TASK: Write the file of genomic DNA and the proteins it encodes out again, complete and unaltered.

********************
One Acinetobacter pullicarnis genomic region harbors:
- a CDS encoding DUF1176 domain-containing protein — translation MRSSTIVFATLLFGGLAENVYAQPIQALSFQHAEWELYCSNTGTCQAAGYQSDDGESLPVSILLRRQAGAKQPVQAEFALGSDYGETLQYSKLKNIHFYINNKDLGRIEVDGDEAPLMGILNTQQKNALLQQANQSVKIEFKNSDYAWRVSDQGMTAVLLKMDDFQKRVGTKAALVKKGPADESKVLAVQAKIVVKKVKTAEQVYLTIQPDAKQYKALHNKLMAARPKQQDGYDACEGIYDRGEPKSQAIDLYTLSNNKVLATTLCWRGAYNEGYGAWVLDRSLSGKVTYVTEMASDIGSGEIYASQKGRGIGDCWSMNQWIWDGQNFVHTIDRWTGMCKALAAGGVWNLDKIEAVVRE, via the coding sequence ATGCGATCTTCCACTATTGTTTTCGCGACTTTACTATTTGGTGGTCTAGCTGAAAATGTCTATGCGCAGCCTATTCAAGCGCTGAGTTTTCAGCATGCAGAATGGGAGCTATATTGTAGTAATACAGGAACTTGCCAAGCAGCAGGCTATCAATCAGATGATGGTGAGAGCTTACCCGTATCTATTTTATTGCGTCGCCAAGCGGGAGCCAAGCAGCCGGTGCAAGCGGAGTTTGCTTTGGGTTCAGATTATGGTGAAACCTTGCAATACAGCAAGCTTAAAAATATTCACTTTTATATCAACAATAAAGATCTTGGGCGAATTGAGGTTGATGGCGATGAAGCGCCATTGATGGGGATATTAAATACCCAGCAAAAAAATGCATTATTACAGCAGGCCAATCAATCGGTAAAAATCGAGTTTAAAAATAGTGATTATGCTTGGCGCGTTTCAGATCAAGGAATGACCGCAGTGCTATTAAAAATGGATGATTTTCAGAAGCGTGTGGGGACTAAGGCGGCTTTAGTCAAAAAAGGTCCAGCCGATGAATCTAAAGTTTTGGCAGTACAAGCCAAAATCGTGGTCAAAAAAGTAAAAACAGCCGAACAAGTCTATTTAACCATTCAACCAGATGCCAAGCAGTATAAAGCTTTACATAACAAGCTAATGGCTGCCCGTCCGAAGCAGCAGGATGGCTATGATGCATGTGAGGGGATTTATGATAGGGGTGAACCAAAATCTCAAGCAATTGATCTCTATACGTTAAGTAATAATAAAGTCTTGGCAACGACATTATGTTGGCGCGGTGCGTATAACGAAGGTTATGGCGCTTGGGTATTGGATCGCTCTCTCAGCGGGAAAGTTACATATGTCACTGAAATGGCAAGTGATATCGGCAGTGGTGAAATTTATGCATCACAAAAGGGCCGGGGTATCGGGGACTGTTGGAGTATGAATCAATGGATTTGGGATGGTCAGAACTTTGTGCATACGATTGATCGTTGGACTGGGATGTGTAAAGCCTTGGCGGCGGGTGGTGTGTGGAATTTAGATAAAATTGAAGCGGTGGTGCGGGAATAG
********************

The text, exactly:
One Acinetobacter pullicarnis genomic region harbors:
- a CDS encoding DUF1176 domain-containing protein — translation MRSSTIVFATLLFGGLAENVYAQPIQALSFQHAEWELYCSNTGTCQAAGYQSDDGESLPVSILLRRQAGAKQPVQAEFALGSDYGETLQYSKLKNIHFYINNKDLGRIEVDGDEAPLMGILNTQQKNALLQQANQSVKIEFKNSDYAWRVSDQGMTAVLLKMDDFQKRVGTKAALVKKGPADESKVLAVQAKIVVKKVKTAEQVYLTIQPDAKQYKALHNKLMAARPKQQDGYDACEGIYDRGEPKSQAIDLYTLSNNKVLATTLCWRGAYNEGYGAWVLDRSLSGKVTYVTEMASDIGSGEIYASQKGRGIGDCWSMNQWIWDGQNFVHTIDRWTGMCKALAAGGVWNLDKIEAVVRE, via the coding sequence ATGCGATCTTCCACTATTGTTTTCGCGACTTTACTATTTGGTGGTCTAGCTGAAAATGTCTATGCGCAGCCTATTCAAGCGCTGAGTTTTCAGCATGCAGAATGGGAGCTATATTGTAGTAATACAGGAACTTGCCAAGCAGCAGGCTATCAATCAGATGATGGTGAGAGCTTACCCGTATCTATTTTATTGCGTCGCCAAGCGGGAGCCAAGCAGCCGGTGCAAGCGGAGTTTGCTTTGGGTTCAGATTATGGTGAAACCTTGCAATACAGCAAGCTTAAAAATATTCACTTTTATATCAACAATAAAGATCTTGGGCGAATTGAGGTTGATGGCGATGAAGCGCCATTGATGGGGATATTAAATACCCAGCAAAAAAATGCATTATTACAGCAGGCCAATCAATCGGTAAAAATCGAGTTTAAAAATAGTGATTATGCTTGGCGCGTTTCAGATCAAGGAATGACCGCAGTGCTATTAAAAATGGATGATTTTCAGAAGCGTGTGGGGACTAAGGCGGCTTTAGTCAAAAAAGGTCCAGCCGATGAATCTAAAGTTTTGGCAGTACAAGCCAAAATCGTGGTCAAAAAAGTAAAAACAGCCGAACAAGTCTATTTAACCATTCAACCAGATGCCAAGCAGTATAAAGCTTTACATAACAAGCTAATGGCTGCCCGTCCGAAGCAGCAGGATGGCTATGATGCATGTGAGGGGATTTATGATAGGGGTGAACCAAAATCTCAAGCAATTGATCTCTATACGTTAAGTAATAATAAAGTCTTGGCAACGACATTATGTTGGCGCGGTGCGTATAACGAAGGTTATGGCGCTTGGGTATTGGATCGCTCTCTCAGCGGGAAAGTTACATATGTCACTGAAATGGCAAGTGATATCGGCAGTGGTGAAATTTATGCATCACAAAAGGGCCGGGGTATCGGGGACTGTTGGAGTATGAATCAATGGATTTGGGATGGTCAGAACTTTGTGCATACGATTGATCGTTGGACTGGGATGTGTAAAGCCTTGGCGGCGGGTGGTGTGTGGAATTTAGATAAAATTGAAGCGGTGGTGCGGGAATAG